Jan 15, 2020
The alluring glimmer of gold, silver, and a life free of financial worry have been the driving forces behind treasure seekers for centuries. Following are some of the most exciting—and often dangerous—treasure hunting endeavors from history and modern day.
Raiders of the high seas. Perhaps the most notorious treasure hunters ever known were the pirates of yore. With dreams of a life of luxury and ease, many seafaring men tried their hand at piracy only to meet their demise by disease, injury, or the depths of the wild Caribbean. According to Forbes, however, some of these daring men reaped the benefits of this perilous lifestyle, landing them on the list of “Top-Earning Pirates.” Black Sam, or Samuel Bellamy, amassed a total of $120 million with his pillaging of the Whydah Gally in 1717, earning him that top spot as the world’s richest pirate. Unfortunately, his wealth was short-lived as he was swallowed up by the ocean in a storm on his way back to New England less than two months later. Other pirates such as Black Bart and John Bowen also boasted of great riches during their careers but, unfortunately, either died painful deaths or squandered their loot on booze and women. Such was the life of a pirate.
49ers. In 1848, the discovery of gold in the hills of California sparked the legendary California Gold Rush. By 1849, tens of thousands of prospectors had arrived in California with high hopes and a life of wealth and luxury in their sights. The conditions in which these fortune seekers worked, however, were anything but luxurious, and very few saw their dreams come to fruition. In the Library of Congress is a preserved letter written by a Mr. Sheldon Shufelt to his cousin, documenting his journey to the gold-laden hills of California and his experience as one of the many “49ers” in search of the glinting, yellow metal. “Many, very many, that come here meet with bad success & thousands will leave their bones here,” Shufelt wrote. “Others will lose their health, contract diseases that they will carry to their graves with them. Some will have to beg their way home, & probably one half that come here will never make enough to carry them back. But this does not alter the fact about the gold being plenty here, but shows what a poor frail being man is, how liable to disappointments, disease & death.” On his way home, Shufelt, himself, died of a tropical disease he contracted while held for ransom in Panama by Spanish bandits.
Today’s miners. Modern times have not seen the assuagement of man’s hunger for gold. Today, the gold industry thrives, and mining technology has improved to meet the demand of gold buyers world-wide. Still, even modern day mining contains its fair share of perils. In South Africa, the Mponeng mine is a gold-infused treasure trove and, spanning the length of ten Empire State buildings in depth, one of the deepest gold mines on Earth. Every day, miners are lowered down into the deep abyss of Mponeng where they work long hours and risk their lives to produce the world’s most coveted mineral. Nick Watt with ABC News writes, “Our insatiable desire for gold is pushing the South African miners deeper underground than man has ever gone before.” While the number of mining deaths has greatly decreased since earlier mining endeavors, the dangers of a miner’s life still exist. Poisonous gas and rock slides are among some of the many dangers a miner faces every day.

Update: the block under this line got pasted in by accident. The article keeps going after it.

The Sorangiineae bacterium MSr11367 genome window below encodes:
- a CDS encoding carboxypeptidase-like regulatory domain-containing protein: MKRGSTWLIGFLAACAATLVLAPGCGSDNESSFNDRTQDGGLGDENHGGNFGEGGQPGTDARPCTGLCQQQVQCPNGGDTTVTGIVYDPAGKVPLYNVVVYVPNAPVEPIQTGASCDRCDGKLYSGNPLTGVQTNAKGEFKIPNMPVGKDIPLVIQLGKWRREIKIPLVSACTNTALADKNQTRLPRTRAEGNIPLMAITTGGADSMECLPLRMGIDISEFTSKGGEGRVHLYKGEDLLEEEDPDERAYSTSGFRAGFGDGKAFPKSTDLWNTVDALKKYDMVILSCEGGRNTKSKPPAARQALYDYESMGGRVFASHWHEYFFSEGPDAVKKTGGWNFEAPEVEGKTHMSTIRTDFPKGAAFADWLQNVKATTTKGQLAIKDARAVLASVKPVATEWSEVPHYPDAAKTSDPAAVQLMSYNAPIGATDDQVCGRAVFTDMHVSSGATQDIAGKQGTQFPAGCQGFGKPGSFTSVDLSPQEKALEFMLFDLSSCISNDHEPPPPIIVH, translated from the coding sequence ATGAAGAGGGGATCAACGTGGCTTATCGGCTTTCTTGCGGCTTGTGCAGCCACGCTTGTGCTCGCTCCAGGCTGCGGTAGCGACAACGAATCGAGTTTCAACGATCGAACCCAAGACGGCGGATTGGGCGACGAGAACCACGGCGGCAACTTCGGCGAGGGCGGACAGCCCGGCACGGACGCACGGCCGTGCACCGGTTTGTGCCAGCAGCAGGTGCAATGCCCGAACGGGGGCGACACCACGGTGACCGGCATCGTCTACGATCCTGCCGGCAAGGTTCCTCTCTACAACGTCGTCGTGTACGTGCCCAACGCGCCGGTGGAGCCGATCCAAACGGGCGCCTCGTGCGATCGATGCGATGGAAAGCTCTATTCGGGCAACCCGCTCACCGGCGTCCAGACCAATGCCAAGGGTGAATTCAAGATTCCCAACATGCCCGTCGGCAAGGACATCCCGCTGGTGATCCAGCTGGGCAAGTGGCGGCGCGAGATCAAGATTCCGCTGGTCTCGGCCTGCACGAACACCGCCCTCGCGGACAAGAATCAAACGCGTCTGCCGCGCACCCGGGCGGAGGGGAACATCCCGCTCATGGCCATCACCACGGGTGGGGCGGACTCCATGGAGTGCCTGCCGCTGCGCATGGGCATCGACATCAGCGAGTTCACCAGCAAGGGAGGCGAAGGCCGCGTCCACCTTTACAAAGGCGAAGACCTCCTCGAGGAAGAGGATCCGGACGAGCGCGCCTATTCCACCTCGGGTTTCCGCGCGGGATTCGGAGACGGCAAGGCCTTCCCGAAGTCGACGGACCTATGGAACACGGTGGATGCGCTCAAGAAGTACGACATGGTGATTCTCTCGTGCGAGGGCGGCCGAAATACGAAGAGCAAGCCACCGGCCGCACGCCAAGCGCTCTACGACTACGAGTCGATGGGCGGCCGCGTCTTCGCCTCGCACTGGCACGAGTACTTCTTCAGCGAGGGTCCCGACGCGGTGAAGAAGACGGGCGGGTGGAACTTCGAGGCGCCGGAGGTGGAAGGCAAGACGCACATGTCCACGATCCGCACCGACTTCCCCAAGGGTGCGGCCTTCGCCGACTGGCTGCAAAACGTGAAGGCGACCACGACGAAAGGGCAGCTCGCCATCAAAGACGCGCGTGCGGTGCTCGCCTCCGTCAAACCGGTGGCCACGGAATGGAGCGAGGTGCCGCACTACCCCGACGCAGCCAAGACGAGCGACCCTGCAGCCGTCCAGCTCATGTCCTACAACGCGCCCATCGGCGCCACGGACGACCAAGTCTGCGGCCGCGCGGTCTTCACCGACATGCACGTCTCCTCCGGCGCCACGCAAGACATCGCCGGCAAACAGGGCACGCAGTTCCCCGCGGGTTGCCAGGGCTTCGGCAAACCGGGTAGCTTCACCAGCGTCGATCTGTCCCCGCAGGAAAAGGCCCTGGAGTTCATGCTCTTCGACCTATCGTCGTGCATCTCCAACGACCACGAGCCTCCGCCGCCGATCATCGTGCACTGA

An archaeologist’s nightmare. The pirates of olden times plundered unsuspecting sailors atop the open seas, but modern day gold seekers take to the bottom for their desired fortunes. Treasure hunters with diving equipment: the bane of marine archaeologists’ existence as they often damage historical artifacts and deprive museums of valuable relics. Nevertheless, fortune-hunting adventurers like Captain Robert Mayne tirelessly search for beckoning, ocean floor caches—sometimes spending a lifetime in pursuit.
Bering Sea miners. Risking more than a lifetime lost to the hunt, Bering Sea gold miners face the looming approach of injury and even death as they take to the frigid waters of Alaska. Gold lay at the bottom, and these gold-hungry divers risk everything to obtain it. In one episode of the Discovery Channel’s “Bering Sea Gold: Under the Ice,” Zeke Tenhoff experienced a close call when he became disoriented and trapped beneath a thick layer of ice resting on the surface of the water. “At first I wondered why a sane person would ever do something so dangerous and potentially lethal,” said one of the show’s less experienced divers, Emily Reidel in an interview with Fox News. “I really had to question whether I was ready to face death and if I could get beyond my fear of drowning.” But like any other mortal suffering from gold fever, the gold miners of the Bering Sea persist with endurance in the treacherous endeavor.
From pirates to gold miners, the appetite for treasure has propelled many dreamers into the discovery—or pillage—of a lifetime. Some do it professionally. Some do it for pure thrill. But all are in it for the gold.